Audio content: Moscow residents describing what motivates them to watch over the memorial at the site where Boris Nemtsov was murdered.
Visual content: Images of the bridge memorial and of the procession on the one-year anniversary of Nemtsov’s death.
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On the evening of February 27, 2015, the Russian politician and activist Boris Nemtsov was shot to death as he was crossing the Большой Москворецкий Мост (Large “Moscow River” Bridge), located right next to the Moscow Kremlin. Nemtsov was a charismatic figure known for his commitment to freedom in both the political and personal realms. He remained consistent in his political beliefs (classically liberal, pro-democracy and pro-free market), regardless of whether those beliefs brought him a high post in the federal government or temporarily landed him in a jail cell. Nemtsov rose to positions of political responsibility at a relatively young age. In the mid-1990s, he was governor of the Nizhny Novgorod Oblast; by the late 1990s he was a Deputy Prime Minister of Russia and then a leading figure in the Duma as a member of the free-market-oriented party Союз правых сил (Union of Right Forces).
After Putin came to power in 2000, Nemtsov’s party gradually lost its standing, as was the case for most factions not affiliated with Putin’s Единая Россия (United Russia) party. Nemtsov had briefly voiced support for Putin’s presidential candidacy in 2000, but from the mid-2000s became one of Putin’s most outspoken critics. In 2008 he co-founded the pro-democracy movement Солидарность (Solidarity) and in 2012 joined the opposition party РПР-Парнас (RPR-Parnas). Working with allies in these movements, Nemtsov published a series of reports sharply criticizing Putin’s leadership, such as “Путин. Итоги. 10 лет” (“Summing Up Putin: 10 years”) (2010) and “Путин. Коррупция” (Putin – Corruption”) (2011). During this period he also participated in numerous anti-regime street protests and was occasionally detained by the police. Another controversial stance in the later part of his life was his support for the Western Europe-oriented factions in Ukraine; as a result, he criticized Russia’s annexation of Crimea and at the time of his death was working on an investigative report gathering evidence of Russia’s involvement in the war in eastern Ukraine.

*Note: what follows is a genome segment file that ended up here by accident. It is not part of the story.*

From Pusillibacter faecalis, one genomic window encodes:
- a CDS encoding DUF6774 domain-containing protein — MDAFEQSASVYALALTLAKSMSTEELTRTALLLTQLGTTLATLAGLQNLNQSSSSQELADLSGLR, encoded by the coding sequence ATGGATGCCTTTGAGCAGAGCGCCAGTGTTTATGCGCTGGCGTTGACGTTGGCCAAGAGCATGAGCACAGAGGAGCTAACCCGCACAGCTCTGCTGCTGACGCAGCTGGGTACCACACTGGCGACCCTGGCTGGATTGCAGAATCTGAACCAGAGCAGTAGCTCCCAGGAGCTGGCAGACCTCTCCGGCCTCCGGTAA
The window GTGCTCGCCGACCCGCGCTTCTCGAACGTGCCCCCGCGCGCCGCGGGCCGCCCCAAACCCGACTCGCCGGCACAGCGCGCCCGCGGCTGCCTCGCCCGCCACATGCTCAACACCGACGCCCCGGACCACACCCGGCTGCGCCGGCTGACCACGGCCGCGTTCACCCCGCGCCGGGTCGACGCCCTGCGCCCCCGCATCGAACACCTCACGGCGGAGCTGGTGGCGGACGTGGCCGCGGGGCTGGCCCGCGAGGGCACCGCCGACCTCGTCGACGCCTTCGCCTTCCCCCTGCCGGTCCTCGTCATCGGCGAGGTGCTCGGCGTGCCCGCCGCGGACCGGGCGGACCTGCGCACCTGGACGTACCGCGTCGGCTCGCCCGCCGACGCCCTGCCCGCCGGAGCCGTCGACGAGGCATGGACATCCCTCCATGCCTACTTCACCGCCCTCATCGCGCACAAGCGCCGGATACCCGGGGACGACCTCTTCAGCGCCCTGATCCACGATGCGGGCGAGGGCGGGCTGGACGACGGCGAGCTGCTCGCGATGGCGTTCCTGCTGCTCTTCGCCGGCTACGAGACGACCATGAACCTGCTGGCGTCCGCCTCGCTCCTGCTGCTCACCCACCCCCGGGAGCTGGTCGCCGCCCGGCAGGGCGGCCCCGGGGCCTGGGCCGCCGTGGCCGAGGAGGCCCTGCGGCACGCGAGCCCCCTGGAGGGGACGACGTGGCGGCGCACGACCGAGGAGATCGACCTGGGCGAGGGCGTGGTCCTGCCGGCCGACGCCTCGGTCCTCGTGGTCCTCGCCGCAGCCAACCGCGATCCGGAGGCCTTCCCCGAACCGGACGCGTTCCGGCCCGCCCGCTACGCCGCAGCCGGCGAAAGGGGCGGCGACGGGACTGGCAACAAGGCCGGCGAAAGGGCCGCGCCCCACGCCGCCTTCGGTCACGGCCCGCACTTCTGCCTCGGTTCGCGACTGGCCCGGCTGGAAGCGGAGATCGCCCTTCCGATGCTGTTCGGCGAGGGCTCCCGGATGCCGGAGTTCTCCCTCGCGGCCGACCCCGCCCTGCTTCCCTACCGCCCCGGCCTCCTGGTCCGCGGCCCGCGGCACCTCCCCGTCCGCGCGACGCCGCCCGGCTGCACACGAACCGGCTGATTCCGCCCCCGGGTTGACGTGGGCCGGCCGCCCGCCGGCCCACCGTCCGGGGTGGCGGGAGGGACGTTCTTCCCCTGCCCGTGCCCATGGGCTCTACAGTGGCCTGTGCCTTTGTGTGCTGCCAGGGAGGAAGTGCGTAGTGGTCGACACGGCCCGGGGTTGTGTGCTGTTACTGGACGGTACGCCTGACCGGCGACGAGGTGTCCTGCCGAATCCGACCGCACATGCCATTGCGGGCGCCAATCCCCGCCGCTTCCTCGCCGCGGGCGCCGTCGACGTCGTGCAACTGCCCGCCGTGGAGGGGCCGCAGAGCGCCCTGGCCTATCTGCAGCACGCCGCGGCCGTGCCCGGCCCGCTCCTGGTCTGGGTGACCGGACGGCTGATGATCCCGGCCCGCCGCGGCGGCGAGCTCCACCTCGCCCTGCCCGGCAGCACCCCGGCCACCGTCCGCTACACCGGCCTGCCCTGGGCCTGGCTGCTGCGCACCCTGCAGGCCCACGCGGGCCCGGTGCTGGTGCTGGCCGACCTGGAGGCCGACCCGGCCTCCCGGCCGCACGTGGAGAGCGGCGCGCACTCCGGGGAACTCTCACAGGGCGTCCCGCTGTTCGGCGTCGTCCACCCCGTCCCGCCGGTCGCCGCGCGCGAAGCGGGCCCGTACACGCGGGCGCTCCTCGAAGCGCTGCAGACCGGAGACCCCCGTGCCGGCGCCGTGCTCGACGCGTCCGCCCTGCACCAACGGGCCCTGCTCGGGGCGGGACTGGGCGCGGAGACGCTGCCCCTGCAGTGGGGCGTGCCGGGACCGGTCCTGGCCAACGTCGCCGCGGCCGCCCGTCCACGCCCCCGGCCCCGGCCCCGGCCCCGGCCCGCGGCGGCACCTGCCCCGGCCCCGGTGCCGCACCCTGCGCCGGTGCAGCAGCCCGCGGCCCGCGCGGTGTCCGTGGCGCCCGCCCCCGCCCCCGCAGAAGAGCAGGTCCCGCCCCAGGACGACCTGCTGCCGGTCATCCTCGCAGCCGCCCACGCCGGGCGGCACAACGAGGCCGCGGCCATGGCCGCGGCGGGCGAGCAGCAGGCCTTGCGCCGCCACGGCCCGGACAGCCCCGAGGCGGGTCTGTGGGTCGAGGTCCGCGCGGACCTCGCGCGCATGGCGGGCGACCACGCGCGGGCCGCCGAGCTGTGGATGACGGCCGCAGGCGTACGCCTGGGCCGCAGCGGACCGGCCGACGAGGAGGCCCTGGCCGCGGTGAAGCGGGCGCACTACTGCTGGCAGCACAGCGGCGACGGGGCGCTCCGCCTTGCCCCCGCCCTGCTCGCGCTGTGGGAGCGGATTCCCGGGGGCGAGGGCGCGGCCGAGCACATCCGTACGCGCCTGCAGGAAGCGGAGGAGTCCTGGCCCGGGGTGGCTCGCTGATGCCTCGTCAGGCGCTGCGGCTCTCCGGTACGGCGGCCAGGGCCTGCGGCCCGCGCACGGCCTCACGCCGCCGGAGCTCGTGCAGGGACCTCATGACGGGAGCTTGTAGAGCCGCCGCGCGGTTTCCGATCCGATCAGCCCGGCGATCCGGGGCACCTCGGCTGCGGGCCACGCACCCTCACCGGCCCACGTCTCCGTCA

All of this meant that Nemtsov had many political enemies at the time of his death.